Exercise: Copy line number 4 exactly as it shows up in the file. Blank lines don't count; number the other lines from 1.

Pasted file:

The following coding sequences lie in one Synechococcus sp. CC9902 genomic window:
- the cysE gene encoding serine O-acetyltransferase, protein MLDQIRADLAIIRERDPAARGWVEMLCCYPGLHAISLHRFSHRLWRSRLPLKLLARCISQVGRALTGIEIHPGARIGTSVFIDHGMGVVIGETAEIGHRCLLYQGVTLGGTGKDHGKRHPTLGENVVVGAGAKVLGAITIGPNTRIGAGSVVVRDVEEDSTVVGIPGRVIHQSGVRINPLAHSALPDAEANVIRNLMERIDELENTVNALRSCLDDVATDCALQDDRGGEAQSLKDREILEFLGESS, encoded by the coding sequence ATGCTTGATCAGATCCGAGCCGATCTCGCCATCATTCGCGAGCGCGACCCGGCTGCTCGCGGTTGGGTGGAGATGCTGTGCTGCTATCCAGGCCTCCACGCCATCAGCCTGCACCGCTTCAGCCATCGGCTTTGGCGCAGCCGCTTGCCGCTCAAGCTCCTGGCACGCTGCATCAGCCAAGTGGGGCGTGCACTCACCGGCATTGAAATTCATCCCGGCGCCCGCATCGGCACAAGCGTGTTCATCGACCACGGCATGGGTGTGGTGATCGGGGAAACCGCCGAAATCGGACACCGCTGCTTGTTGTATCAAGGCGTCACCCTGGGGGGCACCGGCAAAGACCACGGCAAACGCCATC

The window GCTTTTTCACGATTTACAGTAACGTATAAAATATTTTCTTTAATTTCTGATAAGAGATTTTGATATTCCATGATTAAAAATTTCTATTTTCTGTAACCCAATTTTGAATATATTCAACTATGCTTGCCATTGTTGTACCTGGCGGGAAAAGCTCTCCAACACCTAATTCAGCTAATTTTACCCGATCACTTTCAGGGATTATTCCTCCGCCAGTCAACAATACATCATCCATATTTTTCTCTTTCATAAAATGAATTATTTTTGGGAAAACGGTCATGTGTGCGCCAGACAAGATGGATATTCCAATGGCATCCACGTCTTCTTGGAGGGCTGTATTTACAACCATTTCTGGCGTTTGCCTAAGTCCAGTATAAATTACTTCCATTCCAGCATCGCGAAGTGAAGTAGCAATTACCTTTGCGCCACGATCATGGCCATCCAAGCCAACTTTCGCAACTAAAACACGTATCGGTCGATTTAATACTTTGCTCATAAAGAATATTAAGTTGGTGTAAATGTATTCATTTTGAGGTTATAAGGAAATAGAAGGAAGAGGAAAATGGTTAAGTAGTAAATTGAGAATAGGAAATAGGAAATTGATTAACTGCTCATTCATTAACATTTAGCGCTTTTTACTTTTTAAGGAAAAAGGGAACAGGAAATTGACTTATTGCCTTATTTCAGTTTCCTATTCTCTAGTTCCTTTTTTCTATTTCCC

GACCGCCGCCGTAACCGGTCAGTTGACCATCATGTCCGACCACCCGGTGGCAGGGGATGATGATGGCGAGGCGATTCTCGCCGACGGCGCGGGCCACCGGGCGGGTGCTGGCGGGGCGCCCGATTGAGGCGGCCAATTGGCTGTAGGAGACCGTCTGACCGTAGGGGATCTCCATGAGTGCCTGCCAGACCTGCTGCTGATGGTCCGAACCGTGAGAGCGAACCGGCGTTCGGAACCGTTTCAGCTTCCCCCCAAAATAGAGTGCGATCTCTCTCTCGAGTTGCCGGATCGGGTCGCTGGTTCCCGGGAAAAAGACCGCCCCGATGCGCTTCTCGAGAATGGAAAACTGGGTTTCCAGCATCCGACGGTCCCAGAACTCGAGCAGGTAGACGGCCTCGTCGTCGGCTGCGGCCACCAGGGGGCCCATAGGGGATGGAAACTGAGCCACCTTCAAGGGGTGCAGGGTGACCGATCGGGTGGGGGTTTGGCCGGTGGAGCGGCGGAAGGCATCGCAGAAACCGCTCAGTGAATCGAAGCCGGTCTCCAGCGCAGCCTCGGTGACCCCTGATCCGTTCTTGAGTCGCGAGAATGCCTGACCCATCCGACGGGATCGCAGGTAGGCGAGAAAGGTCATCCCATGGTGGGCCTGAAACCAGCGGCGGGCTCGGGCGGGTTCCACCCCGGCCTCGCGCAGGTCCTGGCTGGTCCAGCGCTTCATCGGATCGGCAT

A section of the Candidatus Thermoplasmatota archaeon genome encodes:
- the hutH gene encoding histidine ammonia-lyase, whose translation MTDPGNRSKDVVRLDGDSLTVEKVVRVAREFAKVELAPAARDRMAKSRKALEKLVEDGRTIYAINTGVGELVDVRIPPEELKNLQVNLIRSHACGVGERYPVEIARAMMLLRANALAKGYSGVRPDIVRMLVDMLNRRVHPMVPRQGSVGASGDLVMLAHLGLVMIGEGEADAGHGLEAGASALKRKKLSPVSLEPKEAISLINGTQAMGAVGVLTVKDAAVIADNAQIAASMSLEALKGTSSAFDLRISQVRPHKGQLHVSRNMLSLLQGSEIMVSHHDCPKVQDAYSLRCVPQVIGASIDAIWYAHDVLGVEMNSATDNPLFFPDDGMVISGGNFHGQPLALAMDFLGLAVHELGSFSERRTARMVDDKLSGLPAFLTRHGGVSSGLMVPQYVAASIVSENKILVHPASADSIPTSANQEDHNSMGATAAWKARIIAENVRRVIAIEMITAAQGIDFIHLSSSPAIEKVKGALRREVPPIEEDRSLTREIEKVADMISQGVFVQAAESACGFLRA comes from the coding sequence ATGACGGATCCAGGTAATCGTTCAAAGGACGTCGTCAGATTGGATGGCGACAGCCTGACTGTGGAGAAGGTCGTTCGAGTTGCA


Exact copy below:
GACCGCCGCCGTAACCGGTCAGTTGACCATCATGTCCGACCACCCGGTGGCAGGGGATGATGATGGCGAGGCGATTCTCGCCGACGGCGCGGGCCACCGGGCGGGTGCTGGCGGGGCGCCCGATTGAGGCGGCCAATTGGCTGTAGGAGACCGTCTGACCGTAGGGGATCTCCATGAGTGCCTGCCAGACCTGCTGCTGATGGTCCGAACCGTGAGAGCGAACCGGCGTTCGGAACCGTTTCAGCTTCCCCCCAAAATAGAGTGCGATCTCTCTCTCGAGTTGCCGGATCGGGTCGCTGGTTCCCGGGAAAAAGACCGCCCCGATGCGCTTCTCGAGAATGGAAAACTGGGTTTCCAGCATCCGACGGTCCCAGAACTCGAGCAGGTAGACGGCCTCGTCGTCGGCTGCGGCCACCAGGGGGCCCATAGGGGATGGAAACTGAGCCACCTTCAAGGGGTGCAGGGTGACCGATCGGGTGGGGGTTTGGCCGGTGGAGCGGCGGAAGGCATCGCAGAAACCGCTCAGTGAATCGAAGCCGGTCTCCAGCGCAGCCTCGGTGACCCCTGATCCGTTCTTGAGTCGCGAGAATGCCTGACCCATCCGACGGGATCGCAGGTAGGCGAGAAAGGTCATCCCATGGTGGGCCTGAAACCAGCGGCGGGCTCGGGCGGGTTCCACCCCGGCCTCGCGCAGGTCCTGGCTGGTCCAGCGCTTCATCGGATCGGCAT